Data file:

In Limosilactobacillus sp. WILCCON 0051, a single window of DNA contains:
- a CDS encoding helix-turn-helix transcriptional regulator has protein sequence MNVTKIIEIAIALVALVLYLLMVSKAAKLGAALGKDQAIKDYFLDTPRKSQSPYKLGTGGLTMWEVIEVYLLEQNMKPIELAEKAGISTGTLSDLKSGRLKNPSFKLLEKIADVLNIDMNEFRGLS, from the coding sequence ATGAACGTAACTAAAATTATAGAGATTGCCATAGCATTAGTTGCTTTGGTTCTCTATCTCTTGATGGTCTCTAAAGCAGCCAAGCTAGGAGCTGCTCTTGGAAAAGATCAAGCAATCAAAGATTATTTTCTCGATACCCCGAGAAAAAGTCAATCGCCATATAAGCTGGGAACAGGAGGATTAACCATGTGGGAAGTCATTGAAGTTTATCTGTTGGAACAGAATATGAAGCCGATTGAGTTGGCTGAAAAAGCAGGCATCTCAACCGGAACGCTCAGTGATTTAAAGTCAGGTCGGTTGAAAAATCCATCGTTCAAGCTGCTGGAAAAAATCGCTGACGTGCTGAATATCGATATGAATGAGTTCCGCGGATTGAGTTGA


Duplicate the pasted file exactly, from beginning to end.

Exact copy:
In Limosilactobacillus sp. WILCCON 0051, a single window of DNA contains:
- a CDS encoding helix-turn-helix transcriptional regulator has protein sequence MNVTKIIEIAIALVALVLYLLMVSKAAKLGAALGKDQAIKDYFLDTPRKSQSPYKLGTGGLTMWEVIEVYLLEQNMKPIELAEKAGISTGTLSDLKSGRLKNPSFKLLEKIADVLNIDMNEFRGLS, from the coding sequence ATGAACGTAACTAAAATTATAGAGATTGCCATAGCATTAGTTGCTTTGGTTCTCTATCTCTTGATGGTCTCTAAAGCAGCCAAGCTAGGAGCTGCTCTTGGAAAAGATCAAGCAATCAAAGATTATTTTCTCGATACCCCGAGAAAAAGTCAATCGCCATATAAGCTGGGAACAGGAGGATTAACCATGTGGGAAGTCATTGAAGTTTATCTGTTGGAACAGAATATGAAGCCGATTGAGTTGGCTGAAAAAGCAGGCATCTCAACCGGAACGCTCAGTGATTTAAAGTCAGGTCGGTTGAAAAATCCATCGTTCAAGCTGCTGGAAAAAATCGCTGACGTGCTGAATATCGATATGAATGAGTTCCGCGGATTGAGTTGA